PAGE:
When diagnosed with cancer, you are eager to do whatever it takes to beat your disease. Part of that eagerness may be to use dietary supplements, such as vitamins; minerals; or herbal, botanical, enzyme or amino acid products and liquids. Not all supplements are safe or effective for all cancer survivors. Yet, some cancer centers report that 25 to 77 percent of patients take dietary supplements outside of their treatment plan developed by their healthcare team. Is this the right thing to do?
Here are three questions you should ask before taking dietary supplements:
1. Why are you taking the dietary supplement?
Most people are motivated to use supplements to manage side effects of cancer, to cope with side effects from treatment, or to prevent new cancer growth. Or, perhaps a friend or family member suggested you use a specific supplement after reading phenomenal claims online or in popular magazines. Since dietary supplements are readily available at grocery and specialty stores, taking them is a quick habit many are tempted to adopt.
However, the use of dietary supplements during cancer treatment comes with risks. If it sounds too good to be true, like a quick fix to cure cancer, it probably isn’t true. If a miracle cure is your goal, don’t use dietary supplements. Using dietary supplements without approval from your healthcare team may actually interfere with treatment instead of helping. For example, some studies report antioxidants supplements may protect tumor cells thus reducing the effectiveness of cancer treatments. Before you panic, the Oncology Nutrition Dietetic Practice Group says there is no research to suggest that antioxidant-rich whole foods or drinks must be avoided during cancer therapy. Be sure to consult with your healthcare team. Additionally, the amount of antioxidants in regular foods is unlikely to conflict with treatment.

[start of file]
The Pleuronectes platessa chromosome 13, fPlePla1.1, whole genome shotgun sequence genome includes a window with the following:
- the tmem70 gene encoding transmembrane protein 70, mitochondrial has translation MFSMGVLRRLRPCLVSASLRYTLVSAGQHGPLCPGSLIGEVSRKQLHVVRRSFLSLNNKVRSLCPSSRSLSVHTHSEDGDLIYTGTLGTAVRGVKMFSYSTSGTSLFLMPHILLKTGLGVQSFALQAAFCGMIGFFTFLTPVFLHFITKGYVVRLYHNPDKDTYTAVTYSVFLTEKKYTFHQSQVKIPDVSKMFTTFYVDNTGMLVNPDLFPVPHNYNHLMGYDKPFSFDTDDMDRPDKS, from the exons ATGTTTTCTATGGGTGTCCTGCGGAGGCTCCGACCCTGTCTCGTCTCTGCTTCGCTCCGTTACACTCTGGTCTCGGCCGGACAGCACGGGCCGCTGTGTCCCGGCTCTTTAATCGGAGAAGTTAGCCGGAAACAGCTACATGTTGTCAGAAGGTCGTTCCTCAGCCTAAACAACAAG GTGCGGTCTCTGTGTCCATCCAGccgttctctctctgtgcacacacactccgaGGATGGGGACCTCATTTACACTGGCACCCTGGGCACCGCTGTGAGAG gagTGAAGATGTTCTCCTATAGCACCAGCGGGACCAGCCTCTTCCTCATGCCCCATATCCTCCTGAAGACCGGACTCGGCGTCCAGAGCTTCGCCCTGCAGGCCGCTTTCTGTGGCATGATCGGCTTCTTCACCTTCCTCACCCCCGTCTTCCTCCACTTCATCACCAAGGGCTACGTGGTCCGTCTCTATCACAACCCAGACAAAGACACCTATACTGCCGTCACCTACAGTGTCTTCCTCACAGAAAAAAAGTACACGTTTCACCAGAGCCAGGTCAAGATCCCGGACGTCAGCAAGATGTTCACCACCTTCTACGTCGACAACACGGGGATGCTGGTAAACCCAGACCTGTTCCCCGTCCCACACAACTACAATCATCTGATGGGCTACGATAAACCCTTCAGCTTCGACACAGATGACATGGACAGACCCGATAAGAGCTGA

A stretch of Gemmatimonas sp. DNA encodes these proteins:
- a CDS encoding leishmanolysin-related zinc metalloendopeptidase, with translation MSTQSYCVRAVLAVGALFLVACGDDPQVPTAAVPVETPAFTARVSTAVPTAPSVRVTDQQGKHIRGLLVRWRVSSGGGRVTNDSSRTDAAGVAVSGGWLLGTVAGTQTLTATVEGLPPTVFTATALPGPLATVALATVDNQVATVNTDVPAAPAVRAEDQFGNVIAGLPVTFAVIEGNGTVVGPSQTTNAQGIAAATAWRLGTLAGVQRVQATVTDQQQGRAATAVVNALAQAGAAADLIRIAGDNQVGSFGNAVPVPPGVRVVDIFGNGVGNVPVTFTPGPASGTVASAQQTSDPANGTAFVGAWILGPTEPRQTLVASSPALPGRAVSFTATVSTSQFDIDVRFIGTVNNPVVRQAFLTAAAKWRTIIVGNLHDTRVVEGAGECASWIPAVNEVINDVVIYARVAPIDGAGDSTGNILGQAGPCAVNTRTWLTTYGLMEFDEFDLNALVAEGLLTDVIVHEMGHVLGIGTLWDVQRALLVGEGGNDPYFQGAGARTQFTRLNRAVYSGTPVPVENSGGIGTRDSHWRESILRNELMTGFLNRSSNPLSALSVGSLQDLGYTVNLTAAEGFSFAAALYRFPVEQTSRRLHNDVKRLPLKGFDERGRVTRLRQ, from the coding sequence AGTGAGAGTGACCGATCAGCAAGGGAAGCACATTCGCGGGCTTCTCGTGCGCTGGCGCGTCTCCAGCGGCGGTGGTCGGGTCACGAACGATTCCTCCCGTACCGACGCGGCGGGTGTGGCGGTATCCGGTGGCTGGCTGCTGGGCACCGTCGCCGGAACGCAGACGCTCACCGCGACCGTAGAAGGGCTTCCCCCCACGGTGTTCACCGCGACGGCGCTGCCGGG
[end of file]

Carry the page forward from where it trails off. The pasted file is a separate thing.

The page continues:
Tip: Supplements are not a cure for cancer.
2. What are the other risks of taking the dietary supplement?
Dietary supplements are not strictly inspected and evaluated like other medications on the market. Instead, they are considered to be a “food” and are not subject to the rigorous inspections and testing the Food and Drug Administration (FDA) requires for prescription and over-the-counter drugs. Unlike drug products, FDA does not “approve” dietary supplements for safety or effectiveness before the supplements reaches the consumer. The FDA’s does regulate label claims for supplements, which must include the disclaimer “not intended to diagnose, treat, cure or prevent any disease.” Also, the supplement in the bottle may not always be free of impurities or additives to which you may be sensitive.
Tip: Look for dietary supplements that have been independently tested and certified by a non-profit group such as USP® or NSF®. A seal from one of these independent groups helps you know that the product contains what the labels say it contains without added contaminants.
3. How will the dietary supplement interact with your cancer treatments?
Interaction between supplements and cancer treatments is complicated. Some scientists have devoted their entire careers to studying these interactions. To be safe, always ask your healthcare team before taking any dietary supplement. Only use scientific, evidence-based resources for your nutrition information. As one example, the Memorial Sloan Kettering Cancer Center has a detailed supplement website. Use food first to obtain the nutrition you need during your cancer treatment plan. The food that carries the nutrients may do just as much to affect good health as the nutrient itself.
Tip: As for all food and fitness choices, dietary supplements are to be considered on an individual basis for each cancer survivor along with his or her healthcare team.